There is a lot we now know about California Chrome, first and foremost that he will have his day in the New York spotlight and keep the horse racing world in high clover for another three weeks.
We also know that the blue-collar chestnut colt has a story for the ages, a seemingly unbreakable competitive spirit and enough karma and charisma to make anything seem possible after he fended off a challenge from Ride on Curlin to win the 139th Preakness Stakes at Pimlico Race Course late Saturday afternoon.
This is what the racing public has been waiting for — another chance to celebrate the first Triple Crown winner since Affirmed in 1978 — but it's fair to point out that there's a lot we really don't know about California Chrome yet.
And we're not alone.
Even jockey Victor Espinoza and Chrome's connections fielded every Triple Crown question after the race with something other than a bold proclamation that their horse is an unstoppable force that is going to tear up the track at Belmont Park on June 7.
"It has to be a super horse to do that," said Espinoza, who came up short in the same situation with War Emblem in 2002. "Hopefully, California Chrome will come back good and he'll be the one to do it."
Co-owner Steve Coburn came the closest, continuing to express great confidence that this special horse is going to keep doing special things, but basing that feeling more on Chrome's intangible qualities than on anything that can be measured with a stopwatch or a past performance sheet.
"I don't mean to be bold or cocky or arrogant because I've said this," Coburn said. "I've said it a hundred times if I said it once. When I saw this colt … when I saw this baby when he was a day old, I toldmy wife, Carolyn, this horse is going to do something big. I don't know what it is, but we're going to stay in the gameto make sure this colt gets to be the best that he can be. I've been a firm believer in that ever since, and he's not proven me wrong."
Of course, there are all sorts of good reasons to be skeptical, most of them the same ones that have been driving the Chrome-can't-do-it conversation during the two weeks of run-up to the Preakness. He got a seemingly perfect ride at Churchill Downs, but didn't set any speed records, running the mile and a quarter in a time (2:03.66) that was the slowest on a fast track at the Derby since 1974.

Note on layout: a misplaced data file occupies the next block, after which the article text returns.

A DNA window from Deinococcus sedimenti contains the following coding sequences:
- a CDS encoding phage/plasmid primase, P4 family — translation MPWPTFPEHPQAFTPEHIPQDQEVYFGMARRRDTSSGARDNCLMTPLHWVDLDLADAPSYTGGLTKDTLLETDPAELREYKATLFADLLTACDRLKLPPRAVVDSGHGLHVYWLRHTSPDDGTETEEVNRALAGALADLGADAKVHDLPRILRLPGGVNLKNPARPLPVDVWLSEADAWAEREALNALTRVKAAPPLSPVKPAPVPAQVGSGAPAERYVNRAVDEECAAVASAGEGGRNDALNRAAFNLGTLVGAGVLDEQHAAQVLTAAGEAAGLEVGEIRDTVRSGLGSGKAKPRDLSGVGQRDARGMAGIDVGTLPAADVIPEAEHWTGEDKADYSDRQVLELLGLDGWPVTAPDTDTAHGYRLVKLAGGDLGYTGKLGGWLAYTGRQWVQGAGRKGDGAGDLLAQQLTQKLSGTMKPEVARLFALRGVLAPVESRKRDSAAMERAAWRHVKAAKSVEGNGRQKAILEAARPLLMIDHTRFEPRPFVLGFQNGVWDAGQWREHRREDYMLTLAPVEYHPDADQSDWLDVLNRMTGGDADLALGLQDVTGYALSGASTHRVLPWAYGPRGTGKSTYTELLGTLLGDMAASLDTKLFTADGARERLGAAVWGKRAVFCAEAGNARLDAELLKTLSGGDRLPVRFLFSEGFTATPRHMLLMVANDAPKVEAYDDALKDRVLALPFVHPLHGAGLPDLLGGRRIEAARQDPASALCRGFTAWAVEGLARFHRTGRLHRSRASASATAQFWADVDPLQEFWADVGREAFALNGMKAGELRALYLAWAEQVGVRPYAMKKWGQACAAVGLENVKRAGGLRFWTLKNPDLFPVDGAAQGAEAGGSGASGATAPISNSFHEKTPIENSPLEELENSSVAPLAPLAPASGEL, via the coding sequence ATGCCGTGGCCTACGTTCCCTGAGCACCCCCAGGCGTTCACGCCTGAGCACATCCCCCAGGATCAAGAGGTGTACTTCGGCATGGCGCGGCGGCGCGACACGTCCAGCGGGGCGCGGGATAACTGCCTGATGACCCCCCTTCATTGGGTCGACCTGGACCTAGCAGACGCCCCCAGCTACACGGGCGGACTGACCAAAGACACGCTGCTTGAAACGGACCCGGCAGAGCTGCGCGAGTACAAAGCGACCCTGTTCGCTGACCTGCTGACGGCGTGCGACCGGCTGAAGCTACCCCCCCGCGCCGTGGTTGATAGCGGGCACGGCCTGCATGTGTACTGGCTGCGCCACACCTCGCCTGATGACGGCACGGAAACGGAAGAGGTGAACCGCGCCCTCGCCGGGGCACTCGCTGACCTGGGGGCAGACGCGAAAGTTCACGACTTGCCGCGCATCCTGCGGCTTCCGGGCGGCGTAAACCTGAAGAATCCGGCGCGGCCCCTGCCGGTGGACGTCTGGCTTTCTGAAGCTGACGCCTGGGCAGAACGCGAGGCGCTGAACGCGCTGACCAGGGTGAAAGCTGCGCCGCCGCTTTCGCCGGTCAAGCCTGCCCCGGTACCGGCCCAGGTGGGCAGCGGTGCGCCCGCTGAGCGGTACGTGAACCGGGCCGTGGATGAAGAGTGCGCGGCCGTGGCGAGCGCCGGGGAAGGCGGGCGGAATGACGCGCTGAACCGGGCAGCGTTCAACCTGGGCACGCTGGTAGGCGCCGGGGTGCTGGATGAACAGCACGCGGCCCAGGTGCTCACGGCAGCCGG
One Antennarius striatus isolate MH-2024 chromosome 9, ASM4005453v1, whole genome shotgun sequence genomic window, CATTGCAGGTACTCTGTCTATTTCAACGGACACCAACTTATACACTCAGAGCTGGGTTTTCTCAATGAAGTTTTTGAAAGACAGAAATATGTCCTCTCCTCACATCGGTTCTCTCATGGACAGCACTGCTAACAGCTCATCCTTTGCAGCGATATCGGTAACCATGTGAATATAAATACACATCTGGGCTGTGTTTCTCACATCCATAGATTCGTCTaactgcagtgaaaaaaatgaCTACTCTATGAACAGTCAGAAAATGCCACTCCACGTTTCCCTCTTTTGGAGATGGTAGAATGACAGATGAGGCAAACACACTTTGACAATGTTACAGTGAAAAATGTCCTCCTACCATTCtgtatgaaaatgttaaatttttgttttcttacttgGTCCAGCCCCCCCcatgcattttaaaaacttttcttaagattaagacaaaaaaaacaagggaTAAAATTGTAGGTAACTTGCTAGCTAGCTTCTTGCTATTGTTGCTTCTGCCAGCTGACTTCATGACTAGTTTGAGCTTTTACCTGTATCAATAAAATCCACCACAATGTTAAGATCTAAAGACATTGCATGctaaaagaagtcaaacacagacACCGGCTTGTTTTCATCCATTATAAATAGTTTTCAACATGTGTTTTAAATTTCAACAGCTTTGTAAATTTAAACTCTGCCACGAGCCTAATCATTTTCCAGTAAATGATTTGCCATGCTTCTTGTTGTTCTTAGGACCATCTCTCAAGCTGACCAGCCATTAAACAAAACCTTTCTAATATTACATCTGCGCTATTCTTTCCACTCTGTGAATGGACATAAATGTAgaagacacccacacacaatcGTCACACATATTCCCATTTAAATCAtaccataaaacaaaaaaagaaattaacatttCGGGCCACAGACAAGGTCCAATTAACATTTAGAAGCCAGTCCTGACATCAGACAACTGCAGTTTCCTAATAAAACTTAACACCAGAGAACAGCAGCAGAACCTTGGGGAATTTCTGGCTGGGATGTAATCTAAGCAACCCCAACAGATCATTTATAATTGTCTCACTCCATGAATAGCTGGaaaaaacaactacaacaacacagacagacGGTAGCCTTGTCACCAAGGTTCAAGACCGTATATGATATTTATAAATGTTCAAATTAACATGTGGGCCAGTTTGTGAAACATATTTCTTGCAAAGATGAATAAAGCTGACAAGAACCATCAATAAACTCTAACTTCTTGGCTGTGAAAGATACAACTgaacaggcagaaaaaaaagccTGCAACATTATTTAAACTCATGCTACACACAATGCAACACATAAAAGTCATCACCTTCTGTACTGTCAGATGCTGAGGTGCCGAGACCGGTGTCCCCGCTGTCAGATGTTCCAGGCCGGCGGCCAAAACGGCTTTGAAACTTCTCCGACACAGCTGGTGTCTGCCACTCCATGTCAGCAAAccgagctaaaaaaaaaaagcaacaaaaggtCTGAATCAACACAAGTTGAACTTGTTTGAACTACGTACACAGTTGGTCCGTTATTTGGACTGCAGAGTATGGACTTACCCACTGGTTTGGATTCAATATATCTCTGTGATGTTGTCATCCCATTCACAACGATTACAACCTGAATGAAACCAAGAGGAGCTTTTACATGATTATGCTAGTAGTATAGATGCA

Many of the experts predicted that Chrome would win the Preakness in similar fashion, then go the way of every other horse that has come this far in the last 36 years. He would be undone by the tight racing schedule that now appears to be under review by the Maryland Jockey Club or the grueling 1 ½- mile distance or one of the fresh horses who will show up in Elmont, N.Y., hoping to crash the party and cash in on the $1.5 million purse.
Chrome may have quieted some of the speed questions by running the 1 3/16-mile course in a respectable 1:54.84, which may have been nearly two seconds off Secretariat's Preakness record but was the fastest time since Curlin ran 1:53.46 in 2007. It just added to the storyline that it was the son of Curlin pushing him at the finish line.
The fact that his top challengers in the Derby chose to bypass Baltimore also will give fodder to those who want to discount Chrome's victory in the second jewel because it did not come against a terrific field, but Coburn took on all late-comers when someone asked him how much horse racing needs a Triple Crown winner.
"In my opinion, there are a lot of trainers out there that train horses just to upset the apple cart," he said."I honestly believe that there are a lot of good horses running out there, and 19 of them started the Kentucky Derby. I honestly believe that they need to change this sport to where those 20 horses that start in the Kentucky Derby are the only 20 eligible to run in all three races. If you bow out of the Preakness, you don't come back to the Belmont."
Coburn went on to say that if Chrome doesn't win the Belmont, he probably will not see another Triple Crown winner in his lifetime, but it's possible that a loss in three weeks actually might be the catalyst for some significant changes in the Triple Crown format.
There has been discussion over the past week about the possibility adding more time between the three races to soften the grueling schedule that discourages some trainers from running their Derby horses on two weeks rest. Maryland Jockey Club president Tom Chuckas supports the idea and it likely will be a hot topic in New York leading up to the Belmont.
Recent history confirms that the current environment makes it nearly impossible for anything but a "super horse" to win three major stakes races in five weeks.
Maybe California Chrome is that horse, but even with two of the three races in the bank, the odds are stacked heavily against him.
Read more from columnist Peter Schmuck on his blog, "The Schmuck Stops Here" at baltimoresun.com/schmuckblog and listen when he co-hosts "The Week in Review" on Friday mornings at 9 on WBAL (1090 AM) and at wbal.com.